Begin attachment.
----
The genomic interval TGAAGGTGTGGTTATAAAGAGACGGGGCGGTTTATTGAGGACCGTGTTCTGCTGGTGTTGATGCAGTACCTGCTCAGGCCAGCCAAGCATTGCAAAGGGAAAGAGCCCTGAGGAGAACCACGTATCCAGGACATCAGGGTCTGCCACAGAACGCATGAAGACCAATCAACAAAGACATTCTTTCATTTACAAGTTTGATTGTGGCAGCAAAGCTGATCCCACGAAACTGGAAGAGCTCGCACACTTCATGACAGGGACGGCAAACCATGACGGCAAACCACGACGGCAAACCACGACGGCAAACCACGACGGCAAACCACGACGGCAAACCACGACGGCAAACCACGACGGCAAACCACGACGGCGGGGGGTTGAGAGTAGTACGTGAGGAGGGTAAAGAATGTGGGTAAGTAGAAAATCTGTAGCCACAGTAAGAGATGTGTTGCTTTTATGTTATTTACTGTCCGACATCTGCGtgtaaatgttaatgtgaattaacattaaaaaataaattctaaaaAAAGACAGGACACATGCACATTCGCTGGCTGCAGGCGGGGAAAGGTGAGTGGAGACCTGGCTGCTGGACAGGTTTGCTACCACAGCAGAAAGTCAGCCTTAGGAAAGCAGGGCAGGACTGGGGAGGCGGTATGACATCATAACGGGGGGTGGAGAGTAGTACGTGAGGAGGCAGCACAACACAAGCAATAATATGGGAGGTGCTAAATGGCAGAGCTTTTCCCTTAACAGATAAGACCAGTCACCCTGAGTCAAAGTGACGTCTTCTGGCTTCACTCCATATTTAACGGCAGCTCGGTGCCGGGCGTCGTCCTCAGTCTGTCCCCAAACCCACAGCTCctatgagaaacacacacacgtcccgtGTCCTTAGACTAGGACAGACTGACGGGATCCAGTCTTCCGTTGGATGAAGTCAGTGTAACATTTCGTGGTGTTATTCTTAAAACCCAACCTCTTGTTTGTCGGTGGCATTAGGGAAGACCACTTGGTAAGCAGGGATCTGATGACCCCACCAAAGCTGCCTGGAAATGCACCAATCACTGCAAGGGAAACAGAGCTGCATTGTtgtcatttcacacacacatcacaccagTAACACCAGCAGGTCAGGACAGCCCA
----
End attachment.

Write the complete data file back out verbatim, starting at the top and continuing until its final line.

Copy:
The genomic interval TGAAGGTGTGGTTATAAAGAGACGGGGCGGTTTATTGAGGACCGTGTTCTGCTGGTGTTGATGCAGTACCTGCTCAGGCCAGCCAAGCATTGCAAAGGGAAAGAGCCCTGAGGAGAACCACGTATCCAGGACATCAGGGTCTGCCACAGAACGCATGAAGACCAATCAACAAAGACATTCTTTCATTTACAAGTTTGATTGTGGCAGCAAAGCTGATCCCACGAAACTGGAAGAGCTCGCACACTTCATGACAGGGACGGCAAACCATGACGGCAAACCACGACGGCAAACCACGACGGCAAACCACGACGGCAAACCACGACGGCAAACCACGACGGCAAACCACGACGGCAAACCACGACGGCGGGGGGTTGAGAGTAGTACGTGAGGAGGGTAAAGAATGTGGGTAAGTAGAAAATCTGTAGCCACAGTAAGAGATGTGTTGCTTTTATGTTATTTACTGTCCGACATCTGCGtgtaaatgttaatgtgaattaacattaaaaaataaattctaaaaAAAGACAGGACACATGCACATTCGCTGGCTGCAGGCGGGGAAAGGTGAGTGGAGACCTGGCTGCTGGACAGGTTTGCTACCACAGCAGAAAGTCAGCCTTAGGAAAGCAGGGCAGGACTGGGGAGGCGGTATGACATCATAACGGGGGGTGGAGAGTAGTACGTGAGGAGGCAGCACAACACAAGCAATAATATGGGAGGTGCTAAATGGCAGAGCTTTTCCCTTAACAGATAAGACCAGTCACCCTGAGTCAAAGTGACGTCTTCTGGCTTCACTCCATATTTAACGGCAGCTCGGTGCCGGGCGTCGTCCTCAGTCTGTCCCCAAACCCACAGCTCctatgagaaacacacacacgtcccgtGTCCTTAGACTAGGACAGACTGACGGGATCCAGTCTTCCGTTGGATGAAGTCAGTGTAACATTTCGTGGTGTTATTCTTAAAACCCAACCTCTTGTTTGTCGGTGGCATTAGGGAAGACCACTTGGTAAGCAGGGATCTGATGACCCCACCAAAGCTGCCTGGAAATGCACCAATCACTGCAAGGGAAACAGAGCTGCATTGTtgtcatttcacacacacatcacaccagTAACACCAGCAGGTCAGGACAGCCCA